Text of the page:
Listen To Your Horse

This weekend was the “Great Googamooga,” a grand shitshow in Prospect Park glorifying our culture’s current excessive obsession with food and drink, plus indie music. It’s not really my thing, and it’s definitely not an atmosphere I would recommend riding a horse into. But we did anyway and it wasn’t that bad.

Getting out of the barn and over to the ring was the tricky part. The transportational difficulties imposed on the area by the event caused a great deal of strain, particularly on drivers, who felt it was appropriate to honk their horns and scream in frustration at a line of horses returning from a trail with small children on their backs. Waiting for our lesson to begin, my riding buddy and I rushed to assist the short-staffed barn helpers to grab the distressed horses and get the kids safely to the ground.

I was filled with massive anxiety before I even left my house, doubled up on the floor with a stomach ache five minutes before I had to walk out the door. The jumpy horses and crying children did nothing to soothe my jagged nerves as I waited for my trainer to tell me who I’d be riding, hoping it would be someone I trusted (oh please let it be Allie, please please). She put me on Peaches, who can get pretty basketcasey in the traffic circle.  I tried not to freak out as I mounted up.

As we started walking around the first arc of the circle, I was on high alert. But Peaches wasn’t. Her ears were up but not super tense, they had the sideways droop that means your horse is pretty chill at the moment. Her walk was loose, her head was relatively low. She was fine. As we pulled up to wait for the crosswalk signal to count down, I let this information sink in. If she didn’t think there was anything to worry about, then I didn’t need to think so either. I didn’t need to rile her up, so instead I let her calm me down. We walked through the honking, screaming, siren-blaring bloody traffic circle and through the crowds of drunken, oblivious revelers thronging the main loop without incident. I must say this, though: These events are meant to bring people together, yes? They are ostensibly for enjoyment. But man, do they bring out the worst in some people. I have to believe that so much of the tension comes from so, so many of us–too many of us–all fighting for the same limited resources in this ridiculously small amount of land we all share. And I’m sure my awareness of this is heightened given that when I’m on the horse, I am in a very precarious, dangerous position. I know it’s a huge risk every time I get on a horse and I’m taking my life in my hands. But the thing is, it’s in all these strangers’ hands too. People who don’t know or just don’t care that they are putting me and anyone else who rides in the park in undue danger when they honk their horn, or scream, or rev their car through a line of horses crossing the street, or weave in between us with their bikes, cussing at us for ruining their workout rhythm, or wander in front of a horse with their headphones on, not even noticing that we’re there. Please, please understand that if you are around horses you are around volatile, sensitive creatures. Living things. Animals that will react in fear to protect themselves from what you may perceive as a typical New Yorker display of irritation at yet another thing getting in your way, but what they perceive as a massive threat that they should run away from immediately or they will die. So please be aware and please be careful. And be nice, for fuck’s sake! Just everybody everywhere, be nicer. Ok, PSA over.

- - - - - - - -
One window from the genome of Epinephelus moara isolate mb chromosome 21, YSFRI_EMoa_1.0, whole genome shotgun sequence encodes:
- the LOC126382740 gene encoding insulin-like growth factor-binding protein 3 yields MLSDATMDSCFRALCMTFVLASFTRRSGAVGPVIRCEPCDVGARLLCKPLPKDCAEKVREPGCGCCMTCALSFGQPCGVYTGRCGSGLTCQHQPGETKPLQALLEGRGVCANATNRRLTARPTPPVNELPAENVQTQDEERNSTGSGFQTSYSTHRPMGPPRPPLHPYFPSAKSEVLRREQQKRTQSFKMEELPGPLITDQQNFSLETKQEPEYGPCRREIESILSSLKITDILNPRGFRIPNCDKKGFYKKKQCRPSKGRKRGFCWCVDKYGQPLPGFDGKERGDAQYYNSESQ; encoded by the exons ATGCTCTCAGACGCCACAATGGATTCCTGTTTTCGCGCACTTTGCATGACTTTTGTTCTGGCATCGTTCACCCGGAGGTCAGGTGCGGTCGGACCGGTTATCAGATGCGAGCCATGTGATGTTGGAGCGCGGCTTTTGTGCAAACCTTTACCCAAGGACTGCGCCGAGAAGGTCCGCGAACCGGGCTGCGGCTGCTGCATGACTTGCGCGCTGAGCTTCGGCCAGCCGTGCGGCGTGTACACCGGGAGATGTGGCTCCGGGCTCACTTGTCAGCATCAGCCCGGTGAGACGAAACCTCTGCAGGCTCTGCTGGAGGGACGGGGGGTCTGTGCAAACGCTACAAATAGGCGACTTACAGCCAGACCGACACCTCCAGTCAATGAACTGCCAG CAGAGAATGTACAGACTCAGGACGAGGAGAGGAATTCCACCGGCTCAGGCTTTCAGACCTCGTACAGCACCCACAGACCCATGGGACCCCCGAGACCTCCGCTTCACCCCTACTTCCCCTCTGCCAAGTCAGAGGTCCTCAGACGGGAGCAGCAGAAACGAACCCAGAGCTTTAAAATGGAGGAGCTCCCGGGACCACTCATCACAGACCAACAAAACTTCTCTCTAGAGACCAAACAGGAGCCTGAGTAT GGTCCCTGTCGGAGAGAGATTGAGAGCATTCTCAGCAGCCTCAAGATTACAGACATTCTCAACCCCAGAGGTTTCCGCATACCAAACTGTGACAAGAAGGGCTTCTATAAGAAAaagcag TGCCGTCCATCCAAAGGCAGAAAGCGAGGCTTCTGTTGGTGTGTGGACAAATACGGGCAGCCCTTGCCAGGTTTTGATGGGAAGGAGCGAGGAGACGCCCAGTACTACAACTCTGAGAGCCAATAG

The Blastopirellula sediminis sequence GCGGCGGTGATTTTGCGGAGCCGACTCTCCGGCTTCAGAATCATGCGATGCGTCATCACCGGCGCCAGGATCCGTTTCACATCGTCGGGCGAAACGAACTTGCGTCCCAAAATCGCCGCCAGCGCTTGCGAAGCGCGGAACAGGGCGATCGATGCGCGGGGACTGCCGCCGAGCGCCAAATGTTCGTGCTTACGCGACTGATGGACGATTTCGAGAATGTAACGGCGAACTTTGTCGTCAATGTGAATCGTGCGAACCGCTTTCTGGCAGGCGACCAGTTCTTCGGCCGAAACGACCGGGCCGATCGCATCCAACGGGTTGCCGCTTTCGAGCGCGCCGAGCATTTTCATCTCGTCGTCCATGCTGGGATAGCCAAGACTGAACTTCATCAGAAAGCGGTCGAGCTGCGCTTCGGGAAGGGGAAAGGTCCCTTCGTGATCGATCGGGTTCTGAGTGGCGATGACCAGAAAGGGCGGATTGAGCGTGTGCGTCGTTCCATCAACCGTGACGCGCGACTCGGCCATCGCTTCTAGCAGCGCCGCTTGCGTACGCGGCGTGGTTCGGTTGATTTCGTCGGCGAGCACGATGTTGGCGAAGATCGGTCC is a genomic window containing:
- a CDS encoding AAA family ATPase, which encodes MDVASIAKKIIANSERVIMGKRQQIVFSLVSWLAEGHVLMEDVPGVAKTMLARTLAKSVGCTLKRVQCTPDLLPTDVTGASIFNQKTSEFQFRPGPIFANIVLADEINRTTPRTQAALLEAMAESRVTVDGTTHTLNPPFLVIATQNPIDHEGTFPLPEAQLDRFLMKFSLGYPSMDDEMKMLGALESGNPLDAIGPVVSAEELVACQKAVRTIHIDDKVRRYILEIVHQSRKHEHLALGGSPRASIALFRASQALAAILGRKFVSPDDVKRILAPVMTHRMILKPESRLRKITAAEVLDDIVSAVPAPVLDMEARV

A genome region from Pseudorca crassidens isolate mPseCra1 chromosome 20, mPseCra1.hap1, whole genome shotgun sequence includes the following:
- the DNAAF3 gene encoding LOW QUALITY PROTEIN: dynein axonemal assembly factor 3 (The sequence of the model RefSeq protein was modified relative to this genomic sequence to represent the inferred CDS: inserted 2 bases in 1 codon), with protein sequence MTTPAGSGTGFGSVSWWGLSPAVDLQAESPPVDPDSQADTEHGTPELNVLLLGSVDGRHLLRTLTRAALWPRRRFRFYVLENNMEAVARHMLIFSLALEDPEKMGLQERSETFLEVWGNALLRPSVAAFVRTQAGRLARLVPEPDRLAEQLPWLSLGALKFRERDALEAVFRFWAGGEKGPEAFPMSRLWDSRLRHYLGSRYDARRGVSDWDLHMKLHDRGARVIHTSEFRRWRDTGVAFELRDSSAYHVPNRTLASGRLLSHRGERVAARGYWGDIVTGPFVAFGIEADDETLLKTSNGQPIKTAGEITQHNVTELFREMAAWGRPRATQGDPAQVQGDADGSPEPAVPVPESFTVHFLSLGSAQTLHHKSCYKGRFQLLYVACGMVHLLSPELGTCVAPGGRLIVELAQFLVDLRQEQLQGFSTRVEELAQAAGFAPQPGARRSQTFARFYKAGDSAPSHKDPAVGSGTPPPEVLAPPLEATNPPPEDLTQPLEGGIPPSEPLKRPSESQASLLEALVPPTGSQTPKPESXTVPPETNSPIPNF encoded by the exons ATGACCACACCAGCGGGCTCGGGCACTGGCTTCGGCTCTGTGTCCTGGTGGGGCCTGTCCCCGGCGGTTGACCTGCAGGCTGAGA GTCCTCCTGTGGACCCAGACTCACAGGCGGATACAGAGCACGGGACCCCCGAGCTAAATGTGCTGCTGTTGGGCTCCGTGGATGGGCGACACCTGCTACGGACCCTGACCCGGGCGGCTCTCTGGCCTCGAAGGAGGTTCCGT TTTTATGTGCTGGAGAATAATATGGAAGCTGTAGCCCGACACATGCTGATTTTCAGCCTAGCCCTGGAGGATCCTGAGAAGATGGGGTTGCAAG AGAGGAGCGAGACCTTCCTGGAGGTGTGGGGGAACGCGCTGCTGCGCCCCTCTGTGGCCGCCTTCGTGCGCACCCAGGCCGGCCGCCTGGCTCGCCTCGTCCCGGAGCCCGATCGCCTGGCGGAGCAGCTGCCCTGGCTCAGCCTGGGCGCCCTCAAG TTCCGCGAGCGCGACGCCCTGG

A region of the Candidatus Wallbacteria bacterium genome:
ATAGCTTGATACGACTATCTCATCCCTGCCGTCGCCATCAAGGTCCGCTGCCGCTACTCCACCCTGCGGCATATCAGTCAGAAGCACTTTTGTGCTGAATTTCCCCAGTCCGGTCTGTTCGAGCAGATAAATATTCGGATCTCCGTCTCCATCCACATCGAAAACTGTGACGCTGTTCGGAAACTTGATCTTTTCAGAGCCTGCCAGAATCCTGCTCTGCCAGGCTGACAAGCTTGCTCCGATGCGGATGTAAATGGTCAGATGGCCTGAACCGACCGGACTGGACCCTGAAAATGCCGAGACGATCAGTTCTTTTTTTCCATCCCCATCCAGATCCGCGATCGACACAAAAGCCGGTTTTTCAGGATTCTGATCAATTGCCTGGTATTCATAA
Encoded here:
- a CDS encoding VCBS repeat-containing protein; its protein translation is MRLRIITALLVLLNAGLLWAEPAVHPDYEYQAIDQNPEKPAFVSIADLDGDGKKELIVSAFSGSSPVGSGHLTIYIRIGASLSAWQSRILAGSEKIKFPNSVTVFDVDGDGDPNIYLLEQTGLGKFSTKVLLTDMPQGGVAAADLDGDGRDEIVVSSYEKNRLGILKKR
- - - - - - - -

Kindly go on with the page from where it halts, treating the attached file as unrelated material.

The area by the ring was not more crowded than usual, since the Googamooga crap was in another part of the park. The lesson illustrated what I’d been realizing on the walk over, which was that I had to shut up all my nonsense and really listen to my horse. That was something that I used to really get deep into when I was a teenager, and I was riding horses for the first time whose training I actually had a hand in. I’d forgotten about it in the anxiety of everything else going on and on focusing so hard on regaining my strength. Peaches tends to be very uneven with her gait; on the bottom of the ring she would get very forward and almost out of control, but up around the turns and on the top of the ring she’d slow down and try to break into a walk. So as she changed, I changed my approach to her, sitting up tall and giving her half-halts along the bottom, then releasing almost all tension on her mouth up top and urging her on with my leg as much as I could. I found this leg toning exercise when it was Pinterest O’Clock at work the other day (http://www.t-tapp.com/articles/legs/index.html) and used it as a warm up before my lesson. I found that it gave me more to work with, as my legs tend to cramp up when they get fatigued from squeezing my horse and with a good warm up they felt more supple even when tired.

So, all in all, a good lesson. No panic attacks in the traffic circle. Better understanding of my muscles and how to get what I need out of them. And, ok, some disgust with humanity, but at least that hole of alienation in my heart can be filled with a renewed connection to a horse.

Advertisements

Leave a Reply

Fill in your details below or click an icon to log in:

WordPress.com Logo

You are commenting using your WordPress.com account. Log Out / Change )

Twitter picture

You are commenting using your Twitter account. Log Out / Change )

Facebook photo

You are commenting using your Facebook account. Log Out / Change )

Google+ photo

You are commenting using your Google+ account. Log Out / Change )

Connecting to %s